One of the asymmetries of history is the lack of correspondence between the abilities of some leaders and power of their countries,” Henry Kissinger famously wrote of Lee Kuan Yew. Kissinger’s contention was that a technocrat like Lee deserved to lead a bigger country than Singapore, the city of 5 million he ruled for three decades. Yet, given the huge influence Lee had on the late Deng Xiaoping’s policies after Deng decided to move away from Communism in the late 1970s, it’s possible to argue that Lee’s economic principles helped create the Chinese juggernaut.
Deng’s decision to open up special investment zones for foreign investors, starting with Shenzhen at the tip of southern China in late 1979, was prompted by a visit toSingapore in 1978. Deng quickly dispatched several hundred Chinese officials to study Singapore, a special economic zone all its own, soon after. Today, Shenzhen boasts one of the busiest ports in the world, total foreign direct investment of $30 billion, skyscrapers and tropical gardens, and looks like a Singapore knock-off. Several elements of the Singapore development formula laid the foundation of what Beijing calls “capitalism with Chinese characteristics”.
The anomalous hybrid of state capitalism led by what Beijing believes is a benign dictatorship in China should more truthfully be called “capitalism with Singaporean characteristics”. Singapore remains the busiest port in the world, but half the world’s largest ports are now in China. Hewlett-Packard (HP) and its computer assembly factories were among the earliest foreign investors in Singapore along with Texas Instruments. Today, HP is a big investor in Chongqing, a 30 million city-state of a sort in China, where one in every four laptops in the world is made.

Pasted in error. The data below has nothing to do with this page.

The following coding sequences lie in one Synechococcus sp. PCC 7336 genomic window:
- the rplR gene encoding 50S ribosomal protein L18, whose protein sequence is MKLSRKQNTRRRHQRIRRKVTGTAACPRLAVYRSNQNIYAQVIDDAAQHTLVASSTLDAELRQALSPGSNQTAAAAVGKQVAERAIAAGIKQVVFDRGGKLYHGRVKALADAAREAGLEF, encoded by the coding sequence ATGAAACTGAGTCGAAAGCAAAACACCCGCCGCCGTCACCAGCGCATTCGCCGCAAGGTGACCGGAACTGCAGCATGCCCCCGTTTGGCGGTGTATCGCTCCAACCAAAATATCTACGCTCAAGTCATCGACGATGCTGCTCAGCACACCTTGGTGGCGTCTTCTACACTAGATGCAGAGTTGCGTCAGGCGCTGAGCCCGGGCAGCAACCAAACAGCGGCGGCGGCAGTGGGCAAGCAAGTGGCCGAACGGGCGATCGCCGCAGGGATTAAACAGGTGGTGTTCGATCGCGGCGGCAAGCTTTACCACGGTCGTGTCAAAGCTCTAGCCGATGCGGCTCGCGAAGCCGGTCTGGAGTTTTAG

The Chinese bureacracy’s ‘build it, investors will come’ approach to infrastructure was perfected first by Singapore’s trade promotion arm, the Economic Development Board (EDB) in the 1980s and 90s. No other country in Asia pursued economic diplomacy quite like the EDB did. By the mid-1990s, half of Singapore’s output was electronic products. China’s obsession with exports and electronics assembly can also be attributed to having learned from the Singaporean textbook. Consider the outsized imprint China and Asia has on global trade: in 1990s, Asia accounted for a little over a quarter of global manufacturing output. By 2013, that figure was about 46 per cent — with China responsible for half of that.
In repeated visits dating back to the death of Zhou Enlai in January 1976, Lee reached out to China in a way that the leaders of Japan, colonial Hong Kong and Taiwan were neither inclined to nor able to for complicated historical reasons. Nor did these countries display the Singaporean-style single-mindedness that China does in courting foreign investors today. Recently, Vivek Chaand Sehgal, chairman of Samvardhana Motherson Group, the massive Indian auto parts multinational with operations in China and Europe, recounted how surprised he was to receive a visit in New Delhi some years ago from the mayor of a city near Shanghai who was not only prepared to provide land, but even ensure that it had the right vaastu.